The chart still reveals the low price that Procter & Gamble shares reached during the crash, in which the Dow Jones Industrial Average plunged 998.5 points in a matter of minutes. The index quickly recovered much of that decline.
Many of the components of the blue-chip index had their lowest trades canceled as being unrealistic, but Procter & Gamble's remains. The chart shows that P&G traded as low as $39.37 on May 6, 2010.
Procter & Gamble's low price was discussed in detail in a CNNMoney article published on May 6, 2010. Another article posted on May 6, 2010 (and updated on May 25, 2011) at the Huffington Post said that the $39 price would not stand, yet it remains in the the historical database from the New York Stock Exchange. If this low trade did not occur, it should have been scrubbed from the database.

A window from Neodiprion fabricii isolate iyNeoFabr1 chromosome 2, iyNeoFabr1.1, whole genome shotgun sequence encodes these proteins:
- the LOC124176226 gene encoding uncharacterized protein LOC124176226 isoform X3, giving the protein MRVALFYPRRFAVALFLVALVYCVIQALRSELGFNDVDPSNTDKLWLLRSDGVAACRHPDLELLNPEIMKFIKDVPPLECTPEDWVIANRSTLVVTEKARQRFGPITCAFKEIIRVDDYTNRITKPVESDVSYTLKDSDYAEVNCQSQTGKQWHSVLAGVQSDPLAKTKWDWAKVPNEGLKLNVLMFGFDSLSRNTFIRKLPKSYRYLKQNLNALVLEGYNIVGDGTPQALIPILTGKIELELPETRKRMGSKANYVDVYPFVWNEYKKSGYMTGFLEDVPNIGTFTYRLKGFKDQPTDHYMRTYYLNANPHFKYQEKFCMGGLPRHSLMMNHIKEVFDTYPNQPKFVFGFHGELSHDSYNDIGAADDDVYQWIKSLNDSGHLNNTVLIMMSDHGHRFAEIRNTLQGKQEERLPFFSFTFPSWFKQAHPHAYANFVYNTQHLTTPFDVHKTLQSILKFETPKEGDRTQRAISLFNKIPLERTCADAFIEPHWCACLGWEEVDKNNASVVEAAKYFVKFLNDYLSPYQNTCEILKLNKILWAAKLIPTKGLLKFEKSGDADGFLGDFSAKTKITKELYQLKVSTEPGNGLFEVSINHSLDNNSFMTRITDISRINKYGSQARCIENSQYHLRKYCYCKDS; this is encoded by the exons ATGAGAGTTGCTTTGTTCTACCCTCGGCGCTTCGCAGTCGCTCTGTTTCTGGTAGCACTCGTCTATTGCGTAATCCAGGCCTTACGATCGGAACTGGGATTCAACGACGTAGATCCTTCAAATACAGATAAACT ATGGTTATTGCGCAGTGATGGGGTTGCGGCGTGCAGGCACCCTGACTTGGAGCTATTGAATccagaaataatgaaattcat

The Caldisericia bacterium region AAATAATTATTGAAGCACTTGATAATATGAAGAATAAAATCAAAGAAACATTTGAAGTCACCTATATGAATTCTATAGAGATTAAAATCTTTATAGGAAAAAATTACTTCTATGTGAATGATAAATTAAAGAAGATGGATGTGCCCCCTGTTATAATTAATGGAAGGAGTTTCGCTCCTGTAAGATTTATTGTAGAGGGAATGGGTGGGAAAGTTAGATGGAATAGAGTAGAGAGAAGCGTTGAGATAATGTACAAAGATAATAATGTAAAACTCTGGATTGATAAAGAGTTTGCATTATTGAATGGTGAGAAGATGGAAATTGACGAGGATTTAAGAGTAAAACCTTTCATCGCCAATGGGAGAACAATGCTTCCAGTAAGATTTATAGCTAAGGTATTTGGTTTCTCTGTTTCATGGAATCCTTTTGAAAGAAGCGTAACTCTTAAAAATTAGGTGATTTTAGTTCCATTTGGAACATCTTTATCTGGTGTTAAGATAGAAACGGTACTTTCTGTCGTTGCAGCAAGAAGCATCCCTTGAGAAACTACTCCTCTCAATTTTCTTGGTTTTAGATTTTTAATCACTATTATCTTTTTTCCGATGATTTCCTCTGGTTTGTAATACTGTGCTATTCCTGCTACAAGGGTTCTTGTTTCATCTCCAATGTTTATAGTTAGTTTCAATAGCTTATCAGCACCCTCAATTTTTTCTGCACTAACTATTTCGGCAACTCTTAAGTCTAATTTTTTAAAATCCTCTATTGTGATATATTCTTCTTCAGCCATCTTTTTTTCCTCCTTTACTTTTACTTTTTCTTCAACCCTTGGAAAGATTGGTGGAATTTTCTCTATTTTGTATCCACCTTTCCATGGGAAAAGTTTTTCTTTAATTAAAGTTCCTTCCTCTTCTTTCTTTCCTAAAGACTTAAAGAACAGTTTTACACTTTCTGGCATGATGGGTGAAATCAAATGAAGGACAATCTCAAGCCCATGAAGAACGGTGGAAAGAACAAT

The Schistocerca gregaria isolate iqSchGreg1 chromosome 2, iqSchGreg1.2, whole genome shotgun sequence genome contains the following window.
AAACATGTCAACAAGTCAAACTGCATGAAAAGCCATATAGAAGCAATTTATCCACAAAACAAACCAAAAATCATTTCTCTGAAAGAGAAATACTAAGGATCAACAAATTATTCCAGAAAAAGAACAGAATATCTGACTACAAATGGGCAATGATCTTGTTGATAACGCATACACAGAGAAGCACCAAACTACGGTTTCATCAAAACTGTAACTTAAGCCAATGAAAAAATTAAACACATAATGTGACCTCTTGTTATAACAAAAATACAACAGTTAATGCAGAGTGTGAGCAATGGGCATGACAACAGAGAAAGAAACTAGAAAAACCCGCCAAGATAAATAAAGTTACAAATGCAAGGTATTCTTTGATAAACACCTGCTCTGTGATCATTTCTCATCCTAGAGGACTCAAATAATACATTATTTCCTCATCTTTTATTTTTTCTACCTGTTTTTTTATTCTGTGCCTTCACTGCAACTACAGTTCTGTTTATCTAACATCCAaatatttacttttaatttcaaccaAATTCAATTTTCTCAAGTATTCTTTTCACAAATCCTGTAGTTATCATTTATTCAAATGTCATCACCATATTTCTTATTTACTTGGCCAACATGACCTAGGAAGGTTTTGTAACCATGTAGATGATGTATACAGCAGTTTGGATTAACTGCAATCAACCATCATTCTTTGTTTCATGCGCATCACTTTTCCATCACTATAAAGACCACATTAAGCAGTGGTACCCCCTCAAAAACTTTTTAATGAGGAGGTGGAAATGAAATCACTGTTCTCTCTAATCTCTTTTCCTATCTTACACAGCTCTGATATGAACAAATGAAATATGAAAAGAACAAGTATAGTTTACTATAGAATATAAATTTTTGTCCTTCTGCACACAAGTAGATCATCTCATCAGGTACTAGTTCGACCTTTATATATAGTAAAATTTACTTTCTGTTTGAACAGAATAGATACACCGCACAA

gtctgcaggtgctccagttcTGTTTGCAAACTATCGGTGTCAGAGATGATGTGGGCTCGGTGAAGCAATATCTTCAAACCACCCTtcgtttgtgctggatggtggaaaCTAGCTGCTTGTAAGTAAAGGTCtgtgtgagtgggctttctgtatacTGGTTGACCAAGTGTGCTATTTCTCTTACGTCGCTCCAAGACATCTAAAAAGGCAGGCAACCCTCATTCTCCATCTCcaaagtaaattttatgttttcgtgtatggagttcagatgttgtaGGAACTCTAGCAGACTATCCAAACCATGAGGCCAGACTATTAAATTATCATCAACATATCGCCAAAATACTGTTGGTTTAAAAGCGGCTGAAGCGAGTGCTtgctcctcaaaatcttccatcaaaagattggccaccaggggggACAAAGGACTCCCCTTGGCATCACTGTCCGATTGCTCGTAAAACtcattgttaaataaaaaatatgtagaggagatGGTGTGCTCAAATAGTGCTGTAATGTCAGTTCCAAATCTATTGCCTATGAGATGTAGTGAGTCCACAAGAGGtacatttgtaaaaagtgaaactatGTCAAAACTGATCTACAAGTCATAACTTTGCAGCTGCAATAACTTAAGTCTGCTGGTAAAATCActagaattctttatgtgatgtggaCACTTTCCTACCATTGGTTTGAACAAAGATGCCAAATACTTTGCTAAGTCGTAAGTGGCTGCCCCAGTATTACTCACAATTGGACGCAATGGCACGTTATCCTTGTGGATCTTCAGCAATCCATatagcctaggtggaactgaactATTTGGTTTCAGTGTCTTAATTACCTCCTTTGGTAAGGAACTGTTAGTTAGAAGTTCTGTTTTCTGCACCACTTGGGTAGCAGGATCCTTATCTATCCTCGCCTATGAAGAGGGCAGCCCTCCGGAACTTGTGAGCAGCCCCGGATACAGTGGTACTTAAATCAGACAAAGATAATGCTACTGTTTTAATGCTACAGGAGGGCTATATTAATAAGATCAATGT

That low price is important, because it can skew how technical analysts read Procter & Gamble's chart. When market technicians look at longer-term technicals, they look for all-time or multiyear highs and lows as key levels. In the case of Procter & Gamble, the $39.37 recorded on May 6, 2010 is its lowest level since July 2002.
Here's the weekly chart for Procter & Gamble.
Courtesy of MetaStock Xenith
The weekly chart for Procter & Gamble clearly shows the low of $39.37 set on May 6, 2010. Was this the "real" low for the day? After five years, analysts must think so, as this low sticks out like a sore thumb on the weekly chart.